1084P - Safety of immune check-point inhibitors in patients with autoimmune conditions and advanced cancer

Date 09 October 2016
Event ESMO 2016 Congress
Session Poster display
Topics Immunotherapy
Presenter Grace Gard
Citation Annals of Oncology (2016) 27 (6): 359-378. 10.1093/annonc/mdw378
Authors G. Gard1, T. Van Hagen2, M. Ariyapperuma3, K. Feeney4, R. Roberts-Thomson5, M. Millward6, M. Khattak7
  • 1Medical Oncology, Fiona Stanley Hospital, 610 - Perth/AU
  • 2Medical Oncology, St John of God Hospital, 6150 - Perth/AU
  • 3Medical Oncology, Sir Charles Gairdner Hospital, Perth/AU
  • 4Medical Oncology, Notre Dame University, Perth/AU
  • 5Medical Oncology, The Queen Elizabeth Hospital, Adelaide/AU
  • 6Medical Oncology, Sir Charles Gairdner Hospital, University Western Australia, Perth/AU
  • 7Medical Oncology, Fiona Stanley Hospital, University Western Australia, Perth/AU



Immune check-point inhibitors (ICI) have revolutionised the treatment of advanced cancer. However, ICI treatment is associated with immune related adverse events (irAEs) leading to patient morbidity and mortality. Safety and efficacy of ICI is not well known in patients with auto-immune (AI) conditions as historically this group has been excluded from clinical trials. The aim of our study was to evaluate the safety and efficacy of primarily anti-PD1 therapy in patients with known AI conditions.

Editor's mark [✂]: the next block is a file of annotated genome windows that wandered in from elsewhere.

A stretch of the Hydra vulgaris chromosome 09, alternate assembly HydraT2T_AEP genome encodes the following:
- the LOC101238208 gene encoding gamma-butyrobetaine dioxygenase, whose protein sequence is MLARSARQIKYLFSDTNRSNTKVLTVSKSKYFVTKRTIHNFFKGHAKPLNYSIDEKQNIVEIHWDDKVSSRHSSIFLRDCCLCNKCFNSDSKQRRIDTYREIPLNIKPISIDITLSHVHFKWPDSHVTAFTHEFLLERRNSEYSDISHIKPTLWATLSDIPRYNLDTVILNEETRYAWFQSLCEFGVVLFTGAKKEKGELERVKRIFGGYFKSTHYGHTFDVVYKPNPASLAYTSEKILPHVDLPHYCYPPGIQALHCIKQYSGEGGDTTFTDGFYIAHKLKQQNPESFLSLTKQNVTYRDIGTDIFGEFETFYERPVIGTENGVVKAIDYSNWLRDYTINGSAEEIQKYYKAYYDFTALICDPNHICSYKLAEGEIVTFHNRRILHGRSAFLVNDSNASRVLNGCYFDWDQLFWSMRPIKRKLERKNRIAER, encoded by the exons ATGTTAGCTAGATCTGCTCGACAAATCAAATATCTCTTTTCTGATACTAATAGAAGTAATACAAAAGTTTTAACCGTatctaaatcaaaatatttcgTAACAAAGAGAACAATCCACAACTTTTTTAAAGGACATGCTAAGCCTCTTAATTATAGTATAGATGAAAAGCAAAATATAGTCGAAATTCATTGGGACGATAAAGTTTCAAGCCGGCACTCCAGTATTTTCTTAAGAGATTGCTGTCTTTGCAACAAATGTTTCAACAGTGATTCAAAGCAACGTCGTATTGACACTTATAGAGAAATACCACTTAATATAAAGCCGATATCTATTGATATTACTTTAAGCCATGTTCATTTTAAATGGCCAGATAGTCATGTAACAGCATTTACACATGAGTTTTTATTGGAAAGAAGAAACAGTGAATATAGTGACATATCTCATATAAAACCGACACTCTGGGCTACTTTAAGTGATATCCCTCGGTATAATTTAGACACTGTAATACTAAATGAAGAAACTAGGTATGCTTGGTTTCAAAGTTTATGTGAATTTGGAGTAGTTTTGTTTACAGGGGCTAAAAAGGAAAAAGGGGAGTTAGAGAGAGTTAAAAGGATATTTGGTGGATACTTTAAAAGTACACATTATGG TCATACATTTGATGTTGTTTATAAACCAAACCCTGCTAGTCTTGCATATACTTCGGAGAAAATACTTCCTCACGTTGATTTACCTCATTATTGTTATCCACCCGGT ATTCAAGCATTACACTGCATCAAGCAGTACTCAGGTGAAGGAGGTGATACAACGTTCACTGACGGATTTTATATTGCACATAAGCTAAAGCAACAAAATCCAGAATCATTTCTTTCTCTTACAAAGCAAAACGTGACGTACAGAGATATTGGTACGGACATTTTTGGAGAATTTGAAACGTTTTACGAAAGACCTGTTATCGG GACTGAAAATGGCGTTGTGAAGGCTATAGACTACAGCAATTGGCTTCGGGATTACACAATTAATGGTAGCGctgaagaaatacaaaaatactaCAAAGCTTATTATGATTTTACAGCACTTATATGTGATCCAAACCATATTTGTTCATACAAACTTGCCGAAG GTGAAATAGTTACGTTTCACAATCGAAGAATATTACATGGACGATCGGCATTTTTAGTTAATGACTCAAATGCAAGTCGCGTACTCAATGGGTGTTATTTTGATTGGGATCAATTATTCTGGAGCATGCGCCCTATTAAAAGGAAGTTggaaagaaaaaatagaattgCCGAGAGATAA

This was a retrospective analysis of patients with advanced cancer treated with ICI at 5 Australian hospitals.


17 patients were identified: melanoma (11), NSCLC (5) and 1 with mRCC. AI conditions: Crohn's disease (1), Ulcerative colitis (3), rheumatoid arthritis (5 including 1 with common variable immune-deficiency), psoriasis (4) and 4 patients with other AI disease. Treatment received: Nivolumab (7 including 1 with prior Ipilimumab), Pembrolizumab (8) and Ipilimumab (2). 11 patients previously received systemic therapy for their AI condition, 2 had topical therapy and 4 had no previous therapy. Two patients had symptoms of active AI disease at time of starting ICI. Disease flared in 6/17 (35%): 3 with G2 arthritis (2 treated with moderate dose steroids, one with anti-inflammatories), G3 colitis treated with high dose steroids, G3 dyspnoea treated with high dose steroids and G2 psoriatic rash treated with low dose steroids. Nil required steroid sparing agents. irAEs unrelated to AI disease flare: 3 patients with pneumonitis, two G2, one G3 all requiring high dose steroids and one patient with G3 colitis requiring high dose steroids. Response rates: complete (1), partial (7), stable (2) progressive disease (5), non-evaluable (2).


Disease flared in 35% of patients with AI conditions undergoing treatment with ICI. Most patients were successfully managed with steroids and treatment was permanently discontinued in only one patient. Although use of ICI in patients with AI conditions seems generally manageable, our data should be interpreted with caution as many patients with AI conditions had no symptoms of active disease at the start of therapy. Response to ICI is similar to historical controls.

Clinical trial identification

Legal entity responsible for the study

G Gard and M Khattak.




All authors have declared no conflicts of interest.